Democrats demand Trump administration withdraw religious provider rule

Senate Democrats are demanding the Trump administration withdraw a proposed rule that would expand religious exemptions for federally funded faith-based social service providers.

Led by Sens. Patty MurrayPatricia (Patty) Lynn MurrayConservation group says it will only endorse Democrats who support .5T spending plan Support the budget resolution to ensure a critical investment in child care Senate Democrats try to defuse GOP budget drama MORE (D-Wash.) and Ron WydenRonald (Ron) Lee WydenWant a clean energy future? Look to the tax code Democrats brace for toughest stretch yet with Biden agenda Lawmakers lay out arguments for boosting clean energy through infrastructure MORE (D-Ore.), the senators said the proposal is “both an attack on religious freedom and yet another step taken by President TrumpDonald TrumpOvernight Defense & National Security — The Pentagon's deadly mistake Overnight Energy & Environment — Presented by Climate Power — Interior returns BLM HQ to Washington France pulls ambassadors to US, Australia in protest of submarine deal MORE to greenlight federally-funded discrimination.”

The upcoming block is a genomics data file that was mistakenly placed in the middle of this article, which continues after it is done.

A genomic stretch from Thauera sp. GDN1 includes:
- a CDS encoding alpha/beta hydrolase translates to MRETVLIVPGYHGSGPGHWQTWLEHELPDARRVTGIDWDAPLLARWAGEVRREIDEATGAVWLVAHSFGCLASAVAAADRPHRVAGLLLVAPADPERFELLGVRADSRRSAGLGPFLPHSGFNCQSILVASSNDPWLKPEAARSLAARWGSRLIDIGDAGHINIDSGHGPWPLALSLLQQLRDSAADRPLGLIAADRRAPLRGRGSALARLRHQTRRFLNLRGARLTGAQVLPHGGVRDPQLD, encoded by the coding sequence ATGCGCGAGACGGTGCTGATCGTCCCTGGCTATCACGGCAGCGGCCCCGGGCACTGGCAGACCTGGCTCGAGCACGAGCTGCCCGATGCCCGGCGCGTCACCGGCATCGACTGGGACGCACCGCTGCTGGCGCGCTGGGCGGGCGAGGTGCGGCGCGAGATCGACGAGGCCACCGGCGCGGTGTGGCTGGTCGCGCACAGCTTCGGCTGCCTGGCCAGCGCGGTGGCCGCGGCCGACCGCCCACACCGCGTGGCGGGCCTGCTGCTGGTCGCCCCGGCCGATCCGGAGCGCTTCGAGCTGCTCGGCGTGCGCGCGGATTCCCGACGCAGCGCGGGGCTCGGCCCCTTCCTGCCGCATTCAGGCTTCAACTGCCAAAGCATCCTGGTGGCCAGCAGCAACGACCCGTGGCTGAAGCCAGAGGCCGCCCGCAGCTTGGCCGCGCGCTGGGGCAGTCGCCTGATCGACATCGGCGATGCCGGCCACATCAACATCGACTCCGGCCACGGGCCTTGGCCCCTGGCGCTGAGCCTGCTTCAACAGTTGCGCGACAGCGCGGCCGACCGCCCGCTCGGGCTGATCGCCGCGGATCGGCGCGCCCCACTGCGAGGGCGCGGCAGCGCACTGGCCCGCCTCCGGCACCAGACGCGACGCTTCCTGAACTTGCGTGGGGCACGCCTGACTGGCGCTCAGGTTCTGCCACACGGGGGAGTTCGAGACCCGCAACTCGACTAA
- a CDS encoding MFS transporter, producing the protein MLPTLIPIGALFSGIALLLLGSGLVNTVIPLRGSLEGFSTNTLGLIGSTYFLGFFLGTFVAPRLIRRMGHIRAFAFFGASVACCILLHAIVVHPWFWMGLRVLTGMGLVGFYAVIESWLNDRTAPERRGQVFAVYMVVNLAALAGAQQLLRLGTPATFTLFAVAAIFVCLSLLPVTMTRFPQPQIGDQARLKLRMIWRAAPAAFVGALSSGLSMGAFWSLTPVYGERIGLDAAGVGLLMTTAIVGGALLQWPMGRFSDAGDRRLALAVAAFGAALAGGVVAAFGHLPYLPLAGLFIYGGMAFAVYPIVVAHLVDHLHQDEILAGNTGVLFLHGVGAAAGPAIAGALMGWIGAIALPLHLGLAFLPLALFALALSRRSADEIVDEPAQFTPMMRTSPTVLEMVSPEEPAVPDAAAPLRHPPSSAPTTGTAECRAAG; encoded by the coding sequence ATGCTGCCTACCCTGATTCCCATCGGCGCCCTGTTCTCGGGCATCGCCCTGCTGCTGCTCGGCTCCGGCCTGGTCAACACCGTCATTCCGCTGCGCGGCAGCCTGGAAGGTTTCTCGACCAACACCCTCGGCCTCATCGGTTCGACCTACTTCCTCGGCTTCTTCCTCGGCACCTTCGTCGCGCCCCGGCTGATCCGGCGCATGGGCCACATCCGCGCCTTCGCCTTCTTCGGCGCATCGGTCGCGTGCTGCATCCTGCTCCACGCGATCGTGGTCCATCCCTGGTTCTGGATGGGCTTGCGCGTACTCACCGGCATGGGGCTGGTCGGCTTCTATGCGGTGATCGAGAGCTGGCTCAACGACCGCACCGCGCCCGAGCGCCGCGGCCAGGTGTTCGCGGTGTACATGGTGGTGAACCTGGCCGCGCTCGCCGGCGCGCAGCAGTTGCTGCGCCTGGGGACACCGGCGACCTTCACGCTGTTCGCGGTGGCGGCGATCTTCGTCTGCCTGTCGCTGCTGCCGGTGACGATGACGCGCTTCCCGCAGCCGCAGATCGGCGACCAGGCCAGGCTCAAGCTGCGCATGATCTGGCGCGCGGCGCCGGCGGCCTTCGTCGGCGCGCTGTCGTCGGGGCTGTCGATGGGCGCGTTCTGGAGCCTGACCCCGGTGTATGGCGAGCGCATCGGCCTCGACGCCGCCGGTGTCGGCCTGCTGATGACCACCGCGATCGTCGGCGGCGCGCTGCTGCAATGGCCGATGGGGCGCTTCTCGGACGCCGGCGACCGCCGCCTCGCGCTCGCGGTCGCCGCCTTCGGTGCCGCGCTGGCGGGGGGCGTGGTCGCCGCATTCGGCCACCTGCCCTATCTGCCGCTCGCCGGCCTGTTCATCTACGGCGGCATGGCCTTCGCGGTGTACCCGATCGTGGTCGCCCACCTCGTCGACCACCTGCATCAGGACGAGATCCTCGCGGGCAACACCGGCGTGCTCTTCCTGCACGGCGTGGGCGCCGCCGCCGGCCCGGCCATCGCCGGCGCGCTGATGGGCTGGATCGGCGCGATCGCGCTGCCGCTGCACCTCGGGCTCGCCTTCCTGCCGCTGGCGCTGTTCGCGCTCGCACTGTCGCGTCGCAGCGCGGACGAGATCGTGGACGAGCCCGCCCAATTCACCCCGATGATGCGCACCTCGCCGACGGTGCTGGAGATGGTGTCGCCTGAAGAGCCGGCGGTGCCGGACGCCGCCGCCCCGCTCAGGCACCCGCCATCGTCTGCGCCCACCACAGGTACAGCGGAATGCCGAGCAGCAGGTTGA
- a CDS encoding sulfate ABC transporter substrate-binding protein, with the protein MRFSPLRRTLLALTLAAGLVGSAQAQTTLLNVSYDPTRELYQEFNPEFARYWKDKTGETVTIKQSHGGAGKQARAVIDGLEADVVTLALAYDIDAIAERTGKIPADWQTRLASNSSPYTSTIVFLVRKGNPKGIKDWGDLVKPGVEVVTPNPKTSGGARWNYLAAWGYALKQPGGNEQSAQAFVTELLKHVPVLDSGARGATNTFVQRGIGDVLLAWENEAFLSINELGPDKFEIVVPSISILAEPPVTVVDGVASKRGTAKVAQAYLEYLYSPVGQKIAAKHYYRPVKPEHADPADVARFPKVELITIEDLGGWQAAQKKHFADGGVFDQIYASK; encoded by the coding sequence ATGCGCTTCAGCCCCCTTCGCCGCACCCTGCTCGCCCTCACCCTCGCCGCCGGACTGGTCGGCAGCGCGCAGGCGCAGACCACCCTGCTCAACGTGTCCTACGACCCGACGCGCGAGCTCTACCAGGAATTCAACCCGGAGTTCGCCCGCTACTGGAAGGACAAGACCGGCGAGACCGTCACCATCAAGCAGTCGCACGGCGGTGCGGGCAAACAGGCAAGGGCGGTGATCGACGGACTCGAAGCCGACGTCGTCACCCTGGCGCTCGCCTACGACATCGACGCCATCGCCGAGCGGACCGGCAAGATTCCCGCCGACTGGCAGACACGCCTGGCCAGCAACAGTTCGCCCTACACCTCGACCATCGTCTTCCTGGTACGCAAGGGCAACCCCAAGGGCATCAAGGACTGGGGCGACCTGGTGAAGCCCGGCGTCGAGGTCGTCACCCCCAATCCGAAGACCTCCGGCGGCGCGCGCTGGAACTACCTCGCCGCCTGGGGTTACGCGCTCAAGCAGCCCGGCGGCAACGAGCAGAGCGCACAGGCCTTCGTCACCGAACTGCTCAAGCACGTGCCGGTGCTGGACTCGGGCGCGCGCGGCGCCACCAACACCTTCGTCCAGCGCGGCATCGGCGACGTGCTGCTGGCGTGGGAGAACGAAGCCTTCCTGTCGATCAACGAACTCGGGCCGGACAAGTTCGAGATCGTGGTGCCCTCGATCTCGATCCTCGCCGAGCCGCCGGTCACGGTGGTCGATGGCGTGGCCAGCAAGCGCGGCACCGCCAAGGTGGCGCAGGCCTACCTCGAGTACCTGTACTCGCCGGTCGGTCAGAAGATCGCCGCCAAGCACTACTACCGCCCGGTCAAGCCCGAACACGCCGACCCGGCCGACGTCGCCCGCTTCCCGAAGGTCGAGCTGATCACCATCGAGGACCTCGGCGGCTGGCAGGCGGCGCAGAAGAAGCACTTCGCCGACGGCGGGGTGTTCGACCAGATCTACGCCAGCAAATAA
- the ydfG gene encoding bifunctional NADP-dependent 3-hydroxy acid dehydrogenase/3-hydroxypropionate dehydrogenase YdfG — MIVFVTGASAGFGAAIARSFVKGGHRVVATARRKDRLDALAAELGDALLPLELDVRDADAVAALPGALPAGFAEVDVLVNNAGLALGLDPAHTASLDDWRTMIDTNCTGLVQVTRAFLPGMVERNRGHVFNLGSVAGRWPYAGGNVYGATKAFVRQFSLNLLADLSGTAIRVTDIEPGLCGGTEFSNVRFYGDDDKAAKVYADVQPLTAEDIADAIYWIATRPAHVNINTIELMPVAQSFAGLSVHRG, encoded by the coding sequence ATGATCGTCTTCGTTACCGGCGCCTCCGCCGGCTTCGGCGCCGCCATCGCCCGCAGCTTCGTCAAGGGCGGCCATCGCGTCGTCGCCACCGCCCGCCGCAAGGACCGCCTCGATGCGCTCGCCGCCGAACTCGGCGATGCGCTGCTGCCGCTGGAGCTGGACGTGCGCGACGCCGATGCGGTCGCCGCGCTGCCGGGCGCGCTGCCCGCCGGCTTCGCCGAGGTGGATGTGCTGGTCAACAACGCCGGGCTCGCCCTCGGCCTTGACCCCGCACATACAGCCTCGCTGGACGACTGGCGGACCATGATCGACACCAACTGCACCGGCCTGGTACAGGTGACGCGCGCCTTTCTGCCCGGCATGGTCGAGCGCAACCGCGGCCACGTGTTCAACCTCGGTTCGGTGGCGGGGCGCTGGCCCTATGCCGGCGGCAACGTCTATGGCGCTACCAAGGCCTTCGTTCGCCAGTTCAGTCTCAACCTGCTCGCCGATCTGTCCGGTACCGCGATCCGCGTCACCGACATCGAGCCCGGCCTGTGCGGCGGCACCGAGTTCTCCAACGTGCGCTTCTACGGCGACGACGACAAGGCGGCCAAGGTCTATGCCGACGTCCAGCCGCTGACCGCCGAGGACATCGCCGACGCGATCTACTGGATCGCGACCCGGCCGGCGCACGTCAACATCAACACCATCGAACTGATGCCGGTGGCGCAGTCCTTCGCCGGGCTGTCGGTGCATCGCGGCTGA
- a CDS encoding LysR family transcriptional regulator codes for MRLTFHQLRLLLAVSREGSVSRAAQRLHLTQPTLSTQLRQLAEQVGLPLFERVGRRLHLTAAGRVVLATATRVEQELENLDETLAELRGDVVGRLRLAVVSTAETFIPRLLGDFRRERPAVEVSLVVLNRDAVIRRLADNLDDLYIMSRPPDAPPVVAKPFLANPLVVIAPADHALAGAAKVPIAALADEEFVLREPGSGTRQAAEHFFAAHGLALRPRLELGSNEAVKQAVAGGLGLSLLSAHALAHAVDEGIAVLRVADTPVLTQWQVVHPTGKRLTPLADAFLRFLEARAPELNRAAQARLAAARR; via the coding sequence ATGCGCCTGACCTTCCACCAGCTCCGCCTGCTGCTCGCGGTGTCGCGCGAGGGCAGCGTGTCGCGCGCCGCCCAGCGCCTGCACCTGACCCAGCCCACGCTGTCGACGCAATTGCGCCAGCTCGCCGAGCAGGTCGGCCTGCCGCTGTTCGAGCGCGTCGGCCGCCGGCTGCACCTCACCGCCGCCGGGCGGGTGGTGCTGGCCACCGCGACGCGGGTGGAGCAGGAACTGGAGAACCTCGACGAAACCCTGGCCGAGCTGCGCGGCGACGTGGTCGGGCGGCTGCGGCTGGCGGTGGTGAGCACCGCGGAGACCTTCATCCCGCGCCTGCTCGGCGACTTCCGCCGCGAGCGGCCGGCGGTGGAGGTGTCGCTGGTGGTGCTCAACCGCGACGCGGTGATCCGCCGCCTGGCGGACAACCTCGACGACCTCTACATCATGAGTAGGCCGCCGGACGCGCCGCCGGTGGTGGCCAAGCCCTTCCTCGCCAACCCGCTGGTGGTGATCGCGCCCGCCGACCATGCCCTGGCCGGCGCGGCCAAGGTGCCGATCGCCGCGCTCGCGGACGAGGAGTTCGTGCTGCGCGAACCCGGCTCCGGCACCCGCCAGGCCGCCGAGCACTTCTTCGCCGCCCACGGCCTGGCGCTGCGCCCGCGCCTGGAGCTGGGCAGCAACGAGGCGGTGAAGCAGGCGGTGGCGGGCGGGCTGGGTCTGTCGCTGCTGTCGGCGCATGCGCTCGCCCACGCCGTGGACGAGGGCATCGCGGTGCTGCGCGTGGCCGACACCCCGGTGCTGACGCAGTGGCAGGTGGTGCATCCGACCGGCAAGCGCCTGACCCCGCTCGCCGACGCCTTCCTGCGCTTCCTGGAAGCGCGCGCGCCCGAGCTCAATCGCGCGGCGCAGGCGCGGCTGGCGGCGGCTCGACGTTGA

The proposal seeks to remove a mandate that the faith-based health and social service providers tell patients about services they do not provide for religious reasons, referring those patients to other providers.


It would also eliminate a provision requiring federally funded faith-based organizations to give written notice to beneficiaries to ensure they are aware of the religious nature of the organization.

The rule from the Department of Health and Human Services (HHS) was released in January as part of a coordinated series of actions across multiple federal agencies to remove what Trump administration officials said were “discriminatory regulatory burdens” that the Obama administration placed on religious organizations that receive federal funding.

HHS said it is discriminatory to require all faith-based groups, but not other providers of federally funded services, to refer beneficiaries to alternative providers.

The Democrats said the rule “greenlights employment discrimination” by allowing federally funded service providers to make employment decisions based on “acceptance of or adherence to the religious tenets of the organization.” 

This means an organization could use its self-defined religious tenets to fire an individual or deny them resources on the basis of sexual orientation, gender identity, pregnancy, childbirth or related medical conditions, the lawmakers said. 

“Protecting equal access for beneficiaries and potential employees, regardless of their religious beliefs and identities, is and should always remain the Department’s number one priority. We demand the Department put the American people first and withdraw the proposed rule,” the Democrats wrote.